Earlier this week the Transportation, Housing and Urban Development, and Related Agencies subcommittee of the House Appropriations Committee marked up its fiscal year 2015 spending bill. The bill includes funding for the Federal Aviation Administration (FAA), including $16 million for the FAA’s Office of Commercial Space Transportation (AST). That’s less than the $16.6 million requested for FY2015 by the administration and the $16.3 million it received for FY2014.
At first glance, that cut appears minor. However, at this week’s meeting of the Commercial Space Transportation Advisory Committee (COMSTAC), an industry group that advises FAA/AST, both FAA and industry officials warned that the proposed cut, or even flat funding levels, could have significant negative impacts on the commercial space industry given current and projected growth in launch activities.
“The number for the FAA is pretty disturbing from the House,” said Mike Gold of Bigelow Aerospace, chairman of COMSTAC, at a public meeting of COMSTAC working groups on Wednesday in Washington. “It doesn’t sound like a lot of money, but with increasing costs and increased activity, a lower figure for the FAA could be quite devastating.”
Gold went on to argue that the potential impact of the cuts isn’t recognized even by people within the industry. “I believe we could face a triage situation,” he suggested, where licenses for commercial cargo missions to the ISS are prioritized over those for suborbital commercial vehicles or proposed new spaceports. “We could end up waiting in line as a commercial industry.”
George Nield, FAA associate administrator for commercial space transportation, did not directly address the proposed House cut for his office during a speech at the full COMSTAC meeting on Thursday, but did warn flat budgets would make it difficult for his office to keep up with the growth in commercial launch activity. He noted that while there were only three launches in fiscal year 2012 that took place under commercial launch licenses or experimental permits, there were 18 such launches in fiscal year 2013, and likely even more in 2014 and beyond.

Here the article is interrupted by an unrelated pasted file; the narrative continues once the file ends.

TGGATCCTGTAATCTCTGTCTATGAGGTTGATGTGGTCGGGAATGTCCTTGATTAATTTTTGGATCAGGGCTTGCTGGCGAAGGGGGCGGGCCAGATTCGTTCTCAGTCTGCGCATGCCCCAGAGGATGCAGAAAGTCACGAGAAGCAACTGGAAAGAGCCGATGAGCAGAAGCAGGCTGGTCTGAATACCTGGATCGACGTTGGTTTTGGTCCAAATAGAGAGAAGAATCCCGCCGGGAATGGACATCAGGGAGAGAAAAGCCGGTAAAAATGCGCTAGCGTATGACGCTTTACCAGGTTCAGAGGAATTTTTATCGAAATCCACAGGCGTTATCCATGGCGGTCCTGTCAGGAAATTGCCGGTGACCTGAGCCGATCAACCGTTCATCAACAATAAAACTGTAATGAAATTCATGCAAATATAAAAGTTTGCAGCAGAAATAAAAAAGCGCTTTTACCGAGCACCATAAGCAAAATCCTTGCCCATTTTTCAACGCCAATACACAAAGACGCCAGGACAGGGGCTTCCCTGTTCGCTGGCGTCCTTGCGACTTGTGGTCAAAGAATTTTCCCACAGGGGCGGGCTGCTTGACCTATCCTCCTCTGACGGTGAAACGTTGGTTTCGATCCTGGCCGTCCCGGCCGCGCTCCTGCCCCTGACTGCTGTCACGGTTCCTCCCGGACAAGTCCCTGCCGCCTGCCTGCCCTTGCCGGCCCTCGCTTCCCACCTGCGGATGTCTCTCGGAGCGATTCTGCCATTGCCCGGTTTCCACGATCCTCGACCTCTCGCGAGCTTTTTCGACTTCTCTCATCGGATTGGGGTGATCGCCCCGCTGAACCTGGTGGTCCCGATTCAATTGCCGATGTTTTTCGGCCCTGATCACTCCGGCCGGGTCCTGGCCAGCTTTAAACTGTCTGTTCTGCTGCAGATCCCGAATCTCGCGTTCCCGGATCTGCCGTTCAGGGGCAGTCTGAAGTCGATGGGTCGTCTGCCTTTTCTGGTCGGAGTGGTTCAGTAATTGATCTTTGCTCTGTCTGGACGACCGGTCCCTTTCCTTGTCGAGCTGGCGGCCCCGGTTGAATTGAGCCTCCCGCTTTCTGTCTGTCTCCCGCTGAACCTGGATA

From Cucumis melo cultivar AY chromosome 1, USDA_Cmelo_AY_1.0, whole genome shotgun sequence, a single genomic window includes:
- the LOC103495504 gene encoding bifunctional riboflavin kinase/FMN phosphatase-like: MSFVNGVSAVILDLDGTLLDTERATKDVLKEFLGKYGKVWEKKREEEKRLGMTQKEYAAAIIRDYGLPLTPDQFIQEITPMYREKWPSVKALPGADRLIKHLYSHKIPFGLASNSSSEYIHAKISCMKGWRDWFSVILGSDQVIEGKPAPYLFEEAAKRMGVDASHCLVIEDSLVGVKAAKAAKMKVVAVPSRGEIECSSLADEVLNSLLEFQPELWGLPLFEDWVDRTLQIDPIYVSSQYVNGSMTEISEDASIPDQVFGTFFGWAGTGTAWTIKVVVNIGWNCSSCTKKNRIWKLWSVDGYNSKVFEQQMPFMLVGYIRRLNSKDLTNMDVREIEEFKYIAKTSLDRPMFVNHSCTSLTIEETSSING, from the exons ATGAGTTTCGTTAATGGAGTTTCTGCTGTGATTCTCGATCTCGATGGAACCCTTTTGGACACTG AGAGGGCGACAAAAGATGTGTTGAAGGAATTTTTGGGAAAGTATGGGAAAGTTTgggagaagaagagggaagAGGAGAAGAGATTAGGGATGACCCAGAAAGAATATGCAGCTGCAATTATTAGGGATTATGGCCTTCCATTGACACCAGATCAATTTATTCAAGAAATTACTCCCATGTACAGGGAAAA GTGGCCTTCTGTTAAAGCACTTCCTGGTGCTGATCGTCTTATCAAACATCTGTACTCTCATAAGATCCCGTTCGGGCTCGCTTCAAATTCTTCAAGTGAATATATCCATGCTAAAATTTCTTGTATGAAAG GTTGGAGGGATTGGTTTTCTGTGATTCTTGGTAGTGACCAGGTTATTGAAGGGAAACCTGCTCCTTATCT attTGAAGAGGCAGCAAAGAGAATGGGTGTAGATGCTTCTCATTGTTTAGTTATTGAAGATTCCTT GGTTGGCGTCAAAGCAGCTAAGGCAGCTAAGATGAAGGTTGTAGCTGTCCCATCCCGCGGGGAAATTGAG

“If we assume that our budget will continue to remain flat, as it has for the last few years, keeping up with the needs of industry is going to be challenging, to say the least,” Nield said. So far, he said that AST has kept up with the growing workload, and has made efforts to streamline its work. “But frankly, I don’t consider the current situation to be sustainable.”
As Gold suggested Wednesday, Nield said that “some kind of prioritization” may be needed to determine which licensing and other activities get first access to the office’s resources. “It’s not a good situation for any of us, obviously,” Nield said.
Michael Romanowski, director of the Space Integration Office at FAA/AST, said later at the COMSTAC meeting that the office was looking at ways to improve the licensing process in order to reduce the workload, given the office’s flat budget and workforce. “With the workload we’re facing, licensing is going to become a significant barrier,” he said. AST is required by law to make a determination on a launch license within 180 days of that license being considered substantially complete, but he cautioned that may soon not be possible under the current system.
(Disclosure: the author has previously worked with FAA/AST, but is not currently.)